I've noticed several posts on this site which say that with gnu sed you should use ( and ) in regex rather than \( and \). But then I looked in the gnu sed manual and saw that they specify that \( and \) must be used. What's up?

  • You need to work on your backslashes. Commented Jun 17, 2011 at 15:16
  • Something happened and I cannot tell the difference between your use of ( and ). As for me I always escape parens when using regexp's.
    – mrK
    Commented Jun 17, 2011 at 15:16
  • Can you link to some of the posts you mention, for example?
    – razlebe
    Commented Jun 17, 2011 at 15:16
  • I've always escaped parens in any regexp. If the manual says to do it, do it. Commented Jun 17, 2011 at 15:17
  • 1
    I put ` around your parentheses so they would be treated as code Commented Jun 17, 2011 at 15:27

4 Answers 4


This part of the gnu sed manual you linked to explains that whether you should escape parentheses depends on whether you are using basic regular expressions or extended regular expressions. This part says that the -r flag determines what mode you are in.

Edit: as stated in grok12's comment, the -E flag in bsd sed does what the -r flag does in gnu sed.

  • 1
    Thank you, murgatroid. I now realize that your answer is correct for gnu sed but not for bsd sed which uses the -E flag to do what -r does in gnu sed.
    – grok12
    Commented Jun 17, 2011 at 18:29

Originally sed, like grep and everything else, used \( to indicate grouping, whereas ( just matched a literal open-paren.

Many newer implementations of regular expressions, including egrep and perl, switched this around, so \( meant a literal open-paren, and ( was used to specify grouping.

So now with GNU sed, ( is a special character; just like egrep. But on other systems (e.g. BSD) it's still the old way, as far as I can tell. Unfortunately this is a real mess, because now it's hard to know which one to use.

  • Thanks, chris. I now realize that your answer is correct except that for BSD sed there is a -E option to enable the modern (extended) regex.
    – grok12
    Commented Jun 17, 2011 at 18:32
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    About "So now with gnu sed, ( is a special character; just like egrep" - this doesn't seem to be the case, at least on my version gnu sed (Ubuntu 12.04, sed version 4.2.1). The default is still "basic regexep" beaning () are interpreted literally. I need -r to enable extended mode.
    – BeeOnRope
    Commented May 19, 2015 at 8:24

Thanks to rocker, murga, and chris. Each of you helped me understand the issue. I'm answering my own question here in order to (hopefully) put the whole story together in one place.

There are two major versions of sed in use: gnu and bsd. Both of them require parens in basic regex to be escaped when used for grouping but not escaped when used in extended regex. They diff in that the -r option enables extended regex for gnu but -E does so for bsd.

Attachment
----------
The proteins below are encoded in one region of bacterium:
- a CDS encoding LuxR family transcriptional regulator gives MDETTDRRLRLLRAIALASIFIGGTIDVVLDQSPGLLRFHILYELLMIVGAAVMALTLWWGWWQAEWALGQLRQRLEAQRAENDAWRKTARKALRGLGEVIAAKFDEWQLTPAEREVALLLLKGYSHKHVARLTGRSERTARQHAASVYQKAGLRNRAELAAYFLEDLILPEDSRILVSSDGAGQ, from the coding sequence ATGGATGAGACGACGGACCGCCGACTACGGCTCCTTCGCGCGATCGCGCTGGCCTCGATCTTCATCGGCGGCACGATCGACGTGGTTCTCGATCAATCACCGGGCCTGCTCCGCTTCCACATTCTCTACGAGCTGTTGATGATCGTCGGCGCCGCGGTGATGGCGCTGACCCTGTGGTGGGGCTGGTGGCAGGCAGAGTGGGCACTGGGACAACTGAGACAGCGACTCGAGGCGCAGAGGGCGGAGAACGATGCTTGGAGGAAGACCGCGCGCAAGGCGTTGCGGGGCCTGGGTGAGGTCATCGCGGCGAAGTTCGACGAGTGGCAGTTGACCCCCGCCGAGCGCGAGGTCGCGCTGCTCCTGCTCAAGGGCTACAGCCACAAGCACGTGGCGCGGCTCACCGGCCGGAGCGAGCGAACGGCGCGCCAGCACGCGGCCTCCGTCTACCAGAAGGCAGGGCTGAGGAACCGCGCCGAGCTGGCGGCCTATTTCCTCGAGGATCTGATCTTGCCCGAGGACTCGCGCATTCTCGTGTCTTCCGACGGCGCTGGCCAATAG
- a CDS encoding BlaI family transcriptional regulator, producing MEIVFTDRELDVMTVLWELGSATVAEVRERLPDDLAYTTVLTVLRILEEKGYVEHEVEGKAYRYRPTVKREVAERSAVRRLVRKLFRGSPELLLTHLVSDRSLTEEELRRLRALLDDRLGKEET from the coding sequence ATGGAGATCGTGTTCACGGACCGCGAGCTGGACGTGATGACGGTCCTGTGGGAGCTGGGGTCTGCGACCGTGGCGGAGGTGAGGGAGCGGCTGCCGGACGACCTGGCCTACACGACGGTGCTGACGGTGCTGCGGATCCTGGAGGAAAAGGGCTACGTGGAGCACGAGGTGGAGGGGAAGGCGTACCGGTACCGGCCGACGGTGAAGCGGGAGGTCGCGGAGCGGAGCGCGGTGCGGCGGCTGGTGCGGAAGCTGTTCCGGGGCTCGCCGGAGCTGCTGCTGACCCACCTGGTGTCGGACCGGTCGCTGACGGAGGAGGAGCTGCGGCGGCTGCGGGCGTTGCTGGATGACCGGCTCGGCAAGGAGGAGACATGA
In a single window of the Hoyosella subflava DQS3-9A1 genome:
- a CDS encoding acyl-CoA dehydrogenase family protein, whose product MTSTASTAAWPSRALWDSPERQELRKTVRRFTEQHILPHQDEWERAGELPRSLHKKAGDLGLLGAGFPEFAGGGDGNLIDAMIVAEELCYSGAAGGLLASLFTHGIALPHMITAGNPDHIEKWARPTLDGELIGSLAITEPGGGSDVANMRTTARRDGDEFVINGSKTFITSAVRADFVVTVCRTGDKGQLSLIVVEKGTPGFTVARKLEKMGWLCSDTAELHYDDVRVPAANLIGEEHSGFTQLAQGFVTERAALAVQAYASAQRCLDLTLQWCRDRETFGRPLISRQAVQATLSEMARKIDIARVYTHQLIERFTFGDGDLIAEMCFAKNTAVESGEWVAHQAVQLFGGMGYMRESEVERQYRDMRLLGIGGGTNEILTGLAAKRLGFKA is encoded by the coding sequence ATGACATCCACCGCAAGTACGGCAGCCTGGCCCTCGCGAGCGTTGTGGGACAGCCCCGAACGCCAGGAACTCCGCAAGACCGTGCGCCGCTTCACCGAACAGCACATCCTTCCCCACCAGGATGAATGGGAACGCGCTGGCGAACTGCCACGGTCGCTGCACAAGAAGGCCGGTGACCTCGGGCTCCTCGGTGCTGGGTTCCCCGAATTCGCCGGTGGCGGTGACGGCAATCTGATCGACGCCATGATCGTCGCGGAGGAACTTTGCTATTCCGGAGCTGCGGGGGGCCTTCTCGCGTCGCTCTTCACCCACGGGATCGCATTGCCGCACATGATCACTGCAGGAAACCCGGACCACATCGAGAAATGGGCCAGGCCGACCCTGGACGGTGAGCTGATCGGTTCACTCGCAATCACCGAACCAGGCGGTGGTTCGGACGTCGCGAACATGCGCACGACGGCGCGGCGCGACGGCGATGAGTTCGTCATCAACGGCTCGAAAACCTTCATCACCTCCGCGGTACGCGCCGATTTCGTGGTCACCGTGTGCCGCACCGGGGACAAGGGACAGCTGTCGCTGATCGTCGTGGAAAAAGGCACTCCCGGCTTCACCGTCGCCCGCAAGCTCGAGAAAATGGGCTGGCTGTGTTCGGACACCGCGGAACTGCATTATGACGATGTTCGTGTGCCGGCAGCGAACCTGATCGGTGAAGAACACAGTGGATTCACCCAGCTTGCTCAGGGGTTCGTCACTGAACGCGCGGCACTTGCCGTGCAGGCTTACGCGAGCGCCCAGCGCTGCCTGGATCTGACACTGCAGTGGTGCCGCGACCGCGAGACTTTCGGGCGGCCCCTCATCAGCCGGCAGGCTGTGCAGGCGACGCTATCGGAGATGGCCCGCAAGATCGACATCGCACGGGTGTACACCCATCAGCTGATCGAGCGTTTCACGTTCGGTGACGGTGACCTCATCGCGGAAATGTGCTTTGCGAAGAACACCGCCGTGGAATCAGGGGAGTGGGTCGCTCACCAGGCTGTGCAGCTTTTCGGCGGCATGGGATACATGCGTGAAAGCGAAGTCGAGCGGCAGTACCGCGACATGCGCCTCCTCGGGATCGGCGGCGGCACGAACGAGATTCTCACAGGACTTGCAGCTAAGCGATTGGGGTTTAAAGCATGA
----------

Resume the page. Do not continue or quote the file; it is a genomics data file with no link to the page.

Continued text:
The standard sed in mac OSX is bsd. I believe much of the rest of the world uses gnu sed as the standard but I don't know precisely who uses what. If you are unsure which you are using try:

> sed -r

If you get a

> sed: illegal option -- r

reply then you have bsd.

  • 1
    So in a basic expression I should use \( for grouping and just ( for matching?
    – Samuel
    Commented Sep 29, 2015 at 22:39
  • @Samuel affirmative.
    – sprite
    Commented Sep 25, 2016 at 6:50

Escaped parentheses (\() make the regex search for parentheses as part of the expression.

Unescaped parentheses (() make the regex group the contents of the parentheses together.

In other words, if you escape them, the engine looks for them, but if you leave them as is, they cause the engine to group results into variables.

An example to demonstrate:

$myString = "junk(150)moar";

To get just the number:

($1 is 150)

It's a mess, I know, but it demonstrates the use of grouping parentheses and parentheses as part of the matching expression.

Update Years Later:

As user @bmk correctly points out, this answer applies to extended regular expressions, but not to basic regular expressions. It's difficult to find basic regular expressions as the default parsing engine in most programming languages, etc., but it would be prudent to verify which engine you are using before assuming this answer will apply to your situation.

  • After learning more I now realize that you answer is correct for basic regex but not for extended regex.
    – grok12
    Commented Jun 17, 2011 at 18:26
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    @grok12: Actually the answer is true for extended regexps but not for basic ones...
    – bmk
    Commented Jun 17, 2011 at 19:02
  • Is the opposite true for basic regular expressions? i.e. use \( for grouping and ( for matching?
    – Samuel
    Commented Sep 29, 2015 at 22:39
  • @Samuel I don't actually know the ins and outs of regex engines, but my hypothesis is that basic regular expressions very likely do not perform grouping. Basic regular expression engines are generally a "one-way" algorithm. In other words, once a character has been passed, it is forgotten about. This would preclude grouping from working, since the engine needs to collect what it has passed over in case it needs to scoop it up into a back-reference. In other words: no, the opposite is not the case, and in fact there is no inverse in basic engines, because they operate differently.
    – rockerest
    Commented Oct 9, 2015 at 19:04

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